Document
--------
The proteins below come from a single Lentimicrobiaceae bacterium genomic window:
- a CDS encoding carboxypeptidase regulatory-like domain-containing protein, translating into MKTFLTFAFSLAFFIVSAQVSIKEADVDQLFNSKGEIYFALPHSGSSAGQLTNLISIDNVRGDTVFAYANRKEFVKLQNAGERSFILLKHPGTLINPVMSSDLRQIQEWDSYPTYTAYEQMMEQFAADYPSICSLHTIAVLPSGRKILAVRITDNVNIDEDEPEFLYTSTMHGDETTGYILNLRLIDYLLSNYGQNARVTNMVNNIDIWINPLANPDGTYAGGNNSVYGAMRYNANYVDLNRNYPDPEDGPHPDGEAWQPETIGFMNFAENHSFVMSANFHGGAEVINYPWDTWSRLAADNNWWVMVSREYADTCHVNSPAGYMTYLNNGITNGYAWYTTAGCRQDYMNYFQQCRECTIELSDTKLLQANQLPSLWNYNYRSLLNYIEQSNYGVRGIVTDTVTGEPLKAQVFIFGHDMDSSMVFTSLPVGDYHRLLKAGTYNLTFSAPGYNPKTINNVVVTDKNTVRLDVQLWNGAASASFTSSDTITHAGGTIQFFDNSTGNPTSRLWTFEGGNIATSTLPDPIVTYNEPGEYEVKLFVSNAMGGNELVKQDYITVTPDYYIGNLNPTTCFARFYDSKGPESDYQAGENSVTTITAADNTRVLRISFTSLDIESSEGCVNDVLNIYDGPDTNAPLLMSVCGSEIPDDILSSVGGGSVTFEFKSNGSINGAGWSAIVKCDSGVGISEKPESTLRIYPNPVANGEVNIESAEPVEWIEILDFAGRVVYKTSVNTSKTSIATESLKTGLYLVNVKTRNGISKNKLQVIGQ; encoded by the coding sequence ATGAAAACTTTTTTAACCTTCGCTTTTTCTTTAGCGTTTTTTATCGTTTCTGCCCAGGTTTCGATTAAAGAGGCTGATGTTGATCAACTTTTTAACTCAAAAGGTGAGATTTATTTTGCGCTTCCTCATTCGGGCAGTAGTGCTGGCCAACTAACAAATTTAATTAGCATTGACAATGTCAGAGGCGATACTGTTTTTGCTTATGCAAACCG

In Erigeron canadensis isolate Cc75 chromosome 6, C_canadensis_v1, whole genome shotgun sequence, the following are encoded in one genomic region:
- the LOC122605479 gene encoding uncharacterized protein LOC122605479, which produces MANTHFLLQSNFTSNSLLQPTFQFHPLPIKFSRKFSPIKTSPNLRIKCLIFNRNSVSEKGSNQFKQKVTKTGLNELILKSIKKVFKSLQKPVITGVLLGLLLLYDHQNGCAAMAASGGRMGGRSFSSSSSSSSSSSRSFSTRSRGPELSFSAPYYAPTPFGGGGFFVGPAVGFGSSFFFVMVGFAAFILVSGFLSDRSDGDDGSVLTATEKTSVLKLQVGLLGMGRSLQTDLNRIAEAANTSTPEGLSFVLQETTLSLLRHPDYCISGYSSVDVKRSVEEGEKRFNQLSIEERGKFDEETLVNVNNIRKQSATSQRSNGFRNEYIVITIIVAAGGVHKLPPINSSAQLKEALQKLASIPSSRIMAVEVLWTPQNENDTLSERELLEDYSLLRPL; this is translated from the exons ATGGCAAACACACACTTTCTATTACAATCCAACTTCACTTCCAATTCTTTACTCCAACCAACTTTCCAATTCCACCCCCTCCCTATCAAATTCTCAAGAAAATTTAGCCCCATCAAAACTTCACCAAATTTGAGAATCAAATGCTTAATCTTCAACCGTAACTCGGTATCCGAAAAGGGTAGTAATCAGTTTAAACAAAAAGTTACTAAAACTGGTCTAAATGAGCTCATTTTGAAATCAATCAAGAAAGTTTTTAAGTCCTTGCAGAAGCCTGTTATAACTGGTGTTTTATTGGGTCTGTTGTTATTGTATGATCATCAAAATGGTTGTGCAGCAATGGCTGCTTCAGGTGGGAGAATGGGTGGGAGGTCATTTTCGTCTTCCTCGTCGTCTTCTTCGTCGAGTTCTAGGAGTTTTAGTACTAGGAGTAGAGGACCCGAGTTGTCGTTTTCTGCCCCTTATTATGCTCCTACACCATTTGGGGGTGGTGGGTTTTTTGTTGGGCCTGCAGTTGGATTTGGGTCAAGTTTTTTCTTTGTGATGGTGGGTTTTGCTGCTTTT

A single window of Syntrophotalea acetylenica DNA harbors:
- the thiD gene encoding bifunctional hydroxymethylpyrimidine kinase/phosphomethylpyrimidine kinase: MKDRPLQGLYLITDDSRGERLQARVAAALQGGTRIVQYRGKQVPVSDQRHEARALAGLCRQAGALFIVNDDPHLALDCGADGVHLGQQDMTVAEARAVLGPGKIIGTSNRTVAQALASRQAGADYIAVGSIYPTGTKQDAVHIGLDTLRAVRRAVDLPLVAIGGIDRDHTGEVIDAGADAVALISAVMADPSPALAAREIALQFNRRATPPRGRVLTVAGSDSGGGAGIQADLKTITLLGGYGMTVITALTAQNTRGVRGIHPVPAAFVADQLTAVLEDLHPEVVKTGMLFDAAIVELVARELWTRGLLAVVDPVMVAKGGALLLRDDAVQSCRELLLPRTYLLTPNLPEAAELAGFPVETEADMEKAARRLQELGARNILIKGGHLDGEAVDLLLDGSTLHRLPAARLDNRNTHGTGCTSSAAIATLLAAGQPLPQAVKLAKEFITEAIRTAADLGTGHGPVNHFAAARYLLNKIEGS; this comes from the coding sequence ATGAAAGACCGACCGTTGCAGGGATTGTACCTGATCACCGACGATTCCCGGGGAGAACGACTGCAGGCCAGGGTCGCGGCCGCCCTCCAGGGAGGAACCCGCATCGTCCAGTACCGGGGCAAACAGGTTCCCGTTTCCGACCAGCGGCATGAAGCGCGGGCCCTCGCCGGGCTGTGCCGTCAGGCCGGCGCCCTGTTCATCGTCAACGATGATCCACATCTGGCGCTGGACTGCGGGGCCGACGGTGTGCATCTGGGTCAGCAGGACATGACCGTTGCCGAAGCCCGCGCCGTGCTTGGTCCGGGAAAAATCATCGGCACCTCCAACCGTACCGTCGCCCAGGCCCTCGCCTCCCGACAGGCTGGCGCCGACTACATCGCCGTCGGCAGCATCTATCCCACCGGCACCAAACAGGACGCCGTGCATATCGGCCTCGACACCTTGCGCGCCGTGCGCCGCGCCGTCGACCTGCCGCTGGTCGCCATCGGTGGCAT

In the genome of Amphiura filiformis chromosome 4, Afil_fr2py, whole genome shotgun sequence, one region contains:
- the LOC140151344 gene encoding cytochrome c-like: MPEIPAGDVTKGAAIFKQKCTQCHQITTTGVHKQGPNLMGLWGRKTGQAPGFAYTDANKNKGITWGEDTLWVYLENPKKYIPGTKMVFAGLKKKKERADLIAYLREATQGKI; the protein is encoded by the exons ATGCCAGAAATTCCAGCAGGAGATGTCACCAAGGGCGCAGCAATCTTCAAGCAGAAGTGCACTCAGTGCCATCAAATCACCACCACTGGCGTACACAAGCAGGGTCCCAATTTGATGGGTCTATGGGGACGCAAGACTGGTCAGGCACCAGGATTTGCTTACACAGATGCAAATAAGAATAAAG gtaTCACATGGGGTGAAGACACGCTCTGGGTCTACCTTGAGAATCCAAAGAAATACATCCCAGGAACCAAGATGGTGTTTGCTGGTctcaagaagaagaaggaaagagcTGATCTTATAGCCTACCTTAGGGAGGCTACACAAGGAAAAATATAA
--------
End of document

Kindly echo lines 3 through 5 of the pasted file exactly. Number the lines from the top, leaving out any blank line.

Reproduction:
In Erigeron canadensis isolate Cc75 chromosome 6, C_canadensis_v1, whole genome shotgun sequence, the following are encoded in one genomic region:
- the LOC122605479 gene encoding uncharacterized protein LOC122605479, which produces MANTHFLLQSNFTSNSLLQPTFQFHPLPIKFSRKFSPIKTSPNLRIKCLIFNRNSVSEKGSNQFKQKVTKTGLNELILKSIKKVFKSLQKPVITGVLLGLLLLYDHQNGCAAMAASGGRMGGRSFSSSSSSSSSSSRSFSTRSRGPELSFSAPYYAPTPFGGGGFFVGPAVGFGSSFFFVMVGFAAFILVSGFLSDRSDGDDGSVLTATEKTSVLKLQVGLLGMGRSLQTDLNRIAEAANTSTPEGLSFVLQETTLSLLRHPDYCISGYSSVDVKRSVEEGEKRFNQLSIEERGKFDEETLVNVNNIRKQSATSQRSNGFRNEYIVITIIVAAGGVHKLPPINSSAQLKEALQKLASIPSSRIMAVEVLWTPQNENDTLSERELLEDYSLLRPL; this is translated from the exons ATGGCAAACACACACTTTCTATTACAATCCAACTTCACTTCCAATTCTTTACTCCAACCAACTTTCCAATTCCACCCCCTCCCTATCAAATTCTCAAGAAAATTTAGCCCCATCAAAACTTCACCAAATTTGAGAATCAAATGCTTAATCTTCAACCGTAACTCGGTATCCGAAAAGGGTAGTAATCAGTTTAAACAAAAAGTTACTAAAACTGGTCTAAATGAGCTCATTTTGAAATCAATCAAGAAAGTTTTTAAGTCCTTGCAGAAGCCTGTTATAACTGGTGTTTTATTGGGTCTGTTGTTATTGTATGATCATCAAAATGGTTGTGCAGCAATGGCTGCTTCAGGTGGGAGAATGGGTGGGAGGTCATTTTCGTCTTCCTCGTCGTCTTCTTCGTCGAGTTCTAGGAGTTTTAGTACTAGGAGTAGAGGACCCGAGTTGTCGTTTTCTGCCCCTTATTATGCTCCTACACCATTTGGGGGTGGTGGGTTTTTTGTTGGGCCTGCAGTTGGATTTGGGTCAAGTTTTTTCTTTGTGATGGTGGGTTTTGCTGCTTTT

A single window of Syntrophotalea acetylenica DNA harbors: